Then, one turns to me. “Hey,” he responds in a gruff voice. “Aren’t you Matthew Rock? The chef that actually managed to impress Blueblood?”

“Well, yeah,” I say. “But he’s kind of an asshole about it anyways.”

“Take what ya can, bud,” the other guard says. “Very few come to Blueblood’s expectations. Be proud about it.”

“I’d come here more often for that cooking if guard practice wasn’t such a pain in the butt,” the first guard says.

“Tell me about it,” his companion replies. “Place is worth more than two and a half stars, I’ll tell you that.” They finish their cinnamon rolls and coffee and leave, leaving me to wash their cups in the front sink.

When I turn back around, Fleur-de-Lis is looking at me interestingly. “I remember seeing that review in ‘Better Stables and Gardens’ last month.”

“Sure. Nearly lost it, though. He almost ordered his favorite sandwich and we didn’t have hay bacon.”

Fleur looks around, seemingly astonished. “Can I… can I have a menu?”

I pull one out for her and give it to her. “Take your time. I’m running counter all of today; I won’t be cooking it.”

“I don’t care.” She looks over it rather quickly. “Scrambled eggs, potatoes with onion and pepper, and two pieces of wheat toast with a side of fruit.”

I grab a notepad, write down the order, and send it back to Cast Iron. She reads the template and heads off about her business. I turn back to Fleur-de-Lis and the counter and refill her cup of coffee. She manages a small smile and sips it a little more graciously.

“How come you came here, instead of staying on Earth?” Fleur asks me.

“Not enough jobs,” I say simply. “Chefs aren’t in high demand. I got lucky here; I only barely got this job after working a stupid hayburger cart for five months. It was better with my finance degree, but still couldn’t find anything.”

“What do you want to do?”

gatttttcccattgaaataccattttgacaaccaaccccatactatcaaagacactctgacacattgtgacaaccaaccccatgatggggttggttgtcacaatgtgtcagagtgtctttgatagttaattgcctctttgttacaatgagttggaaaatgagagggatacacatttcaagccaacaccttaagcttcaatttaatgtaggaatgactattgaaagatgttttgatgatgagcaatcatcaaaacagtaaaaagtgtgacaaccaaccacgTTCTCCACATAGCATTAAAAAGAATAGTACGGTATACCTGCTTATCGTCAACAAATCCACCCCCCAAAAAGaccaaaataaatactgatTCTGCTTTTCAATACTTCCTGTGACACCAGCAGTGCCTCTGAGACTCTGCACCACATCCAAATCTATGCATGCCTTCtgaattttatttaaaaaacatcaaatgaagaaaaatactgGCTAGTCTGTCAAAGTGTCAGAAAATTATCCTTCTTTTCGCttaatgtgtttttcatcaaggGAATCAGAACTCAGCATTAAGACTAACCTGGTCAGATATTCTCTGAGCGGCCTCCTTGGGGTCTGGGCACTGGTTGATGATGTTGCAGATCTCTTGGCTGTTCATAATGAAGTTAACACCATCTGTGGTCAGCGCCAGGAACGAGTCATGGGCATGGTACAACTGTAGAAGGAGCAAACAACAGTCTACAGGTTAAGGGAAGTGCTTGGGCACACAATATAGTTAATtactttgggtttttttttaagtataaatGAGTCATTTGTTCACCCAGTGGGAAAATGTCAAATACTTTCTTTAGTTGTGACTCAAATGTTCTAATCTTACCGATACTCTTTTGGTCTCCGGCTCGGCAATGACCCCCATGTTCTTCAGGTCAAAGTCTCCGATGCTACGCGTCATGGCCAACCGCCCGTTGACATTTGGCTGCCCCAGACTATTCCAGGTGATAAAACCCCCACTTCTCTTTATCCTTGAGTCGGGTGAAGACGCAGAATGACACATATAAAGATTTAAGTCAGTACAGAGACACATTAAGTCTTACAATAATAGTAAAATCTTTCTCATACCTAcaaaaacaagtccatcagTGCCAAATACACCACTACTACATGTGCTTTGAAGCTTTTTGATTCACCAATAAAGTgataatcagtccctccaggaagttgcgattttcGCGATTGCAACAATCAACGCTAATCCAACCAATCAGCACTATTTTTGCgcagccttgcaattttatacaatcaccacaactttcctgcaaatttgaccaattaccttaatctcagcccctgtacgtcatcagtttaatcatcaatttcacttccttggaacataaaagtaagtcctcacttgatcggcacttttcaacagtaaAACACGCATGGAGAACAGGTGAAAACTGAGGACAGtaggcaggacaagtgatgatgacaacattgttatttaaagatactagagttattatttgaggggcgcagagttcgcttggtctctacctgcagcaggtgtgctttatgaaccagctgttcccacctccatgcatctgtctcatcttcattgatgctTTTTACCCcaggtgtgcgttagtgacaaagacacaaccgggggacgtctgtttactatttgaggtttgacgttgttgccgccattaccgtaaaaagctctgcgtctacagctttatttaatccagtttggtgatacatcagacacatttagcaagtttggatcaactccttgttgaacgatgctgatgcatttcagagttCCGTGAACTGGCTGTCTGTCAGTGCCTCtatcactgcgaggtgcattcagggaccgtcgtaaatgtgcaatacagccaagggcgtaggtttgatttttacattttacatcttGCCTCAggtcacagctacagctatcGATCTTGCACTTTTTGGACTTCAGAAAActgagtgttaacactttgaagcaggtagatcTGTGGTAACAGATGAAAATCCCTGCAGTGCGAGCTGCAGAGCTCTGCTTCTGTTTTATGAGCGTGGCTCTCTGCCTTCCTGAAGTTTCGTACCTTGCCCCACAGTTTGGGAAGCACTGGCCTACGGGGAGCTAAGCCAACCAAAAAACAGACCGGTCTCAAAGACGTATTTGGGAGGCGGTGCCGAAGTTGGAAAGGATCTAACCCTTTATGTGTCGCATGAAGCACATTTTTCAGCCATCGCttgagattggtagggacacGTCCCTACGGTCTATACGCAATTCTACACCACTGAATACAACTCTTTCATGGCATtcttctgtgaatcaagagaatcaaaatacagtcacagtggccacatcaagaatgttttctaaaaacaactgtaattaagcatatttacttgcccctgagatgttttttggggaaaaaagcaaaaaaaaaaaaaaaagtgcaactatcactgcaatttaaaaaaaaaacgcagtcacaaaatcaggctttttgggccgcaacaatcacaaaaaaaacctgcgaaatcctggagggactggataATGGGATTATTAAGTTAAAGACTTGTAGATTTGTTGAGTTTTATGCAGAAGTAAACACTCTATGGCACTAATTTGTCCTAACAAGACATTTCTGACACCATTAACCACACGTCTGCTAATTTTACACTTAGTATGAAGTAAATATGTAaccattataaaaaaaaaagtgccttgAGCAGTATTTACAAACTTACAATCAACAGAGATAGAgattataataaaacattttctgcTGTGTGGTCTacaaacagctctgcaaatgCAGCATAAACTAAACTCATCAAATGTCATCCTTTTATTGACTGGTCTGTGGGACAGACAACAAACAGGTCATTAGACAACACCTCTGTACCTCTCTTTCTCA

“I want to work at a high-class, five star restaurant. Even better, I want to manage or own one. Maybe I’d start with something small, like a fancy steakhouse, then head on up to more food and better service.”

Fleur laughs, but it’s not demeaning. “You’d be better off in Griffonstone,” she says. “They eat meat there.”

“Well, I don’t have the money and this is where my job is. I can cook vegan, but that was the closest thing I could think of at the time.”

Fleur laughs again. “I get what you mean. But you still might want to watch your tongue; the higher-end restaurants and citizens don’t normally care for it.”

“You’re one to talk. You’ve been returning it as much as I’ve been given it.”

The smile disappears. “One learns to return it after dealing with it time and again.”

It takes a minute for that to sink in. I’ve washed another few cups and served a few more donuts and Fleur’s eggs and potatoes before it finally hits me. I thought this place was all cutesy but apparently I’m not the first to deal such sarcasm.

It almost makes me feel insignificant. So few humans with biting commentary and I’m already not the first.

But Donut Joe is suddenly yelling at Cast Iron. “Another éclair has gone!”

“I swear to you I didn’t take it!” Cast Iron is almost pleading to Donut Joe. “I just went into the fridge to get the eggs and fruit for a customer’s meal! I swear I didn’t do anything!”

I go to look in the fridge. Sure enough, three éclairs are in there and another one’s gone, and once more the crumbs remained. I check the tray. “Joe, she’s innocent,” I say. “The tray still hasn’t moved from twenty minutes ago.”

Cast Iron looks to me in relief. “Yeah! And besides, I have more important things to do than to grab an éclair in my free time!”

Donut Joe looks at us both disapprovingly and huffs. “Alright. You two switch places. Cast Iron, you take the counter. Matthew, you take the kitchen.”

“Why don’t you start cooking another batch of éclairs?” Cast Iron asks. “It’s almost seven. You can get another one done in four hours, can’t you?”

Donut Joe seems snapped into awareness. “Alright. But we still need to find out who is sabotaging the éclairs because it’s not supposed to be there until four o’clock this afternoon. There’s still the need to keep whoever is stealing them out of that tray until that time.”

I nod. “Let me finish up with Fleur-de-Lis, then I’ll come back here.”

Donut Joe nods. “Make it quick.”

I nod and head outside again.

“You’ve been ejected?” Fleur asks.

“No. Cast Iron and I are switching places. I’m in the kitchen.”

Fleur sighs and bonks her head on the counter. “Are you kidding me? This is kind of stupid.”

“Don’t you have a modelling session to go to or something?”

“Admittedly, not until nine. But yes. All I wanted was an early breakfast before I got there a little early. I hope we’re done with this sooner rather than later; my boss will be so angry with me…”

I pick up Fleur’s used plates, wash them, and return to the kitchens without really responding to her and leaving her ranting.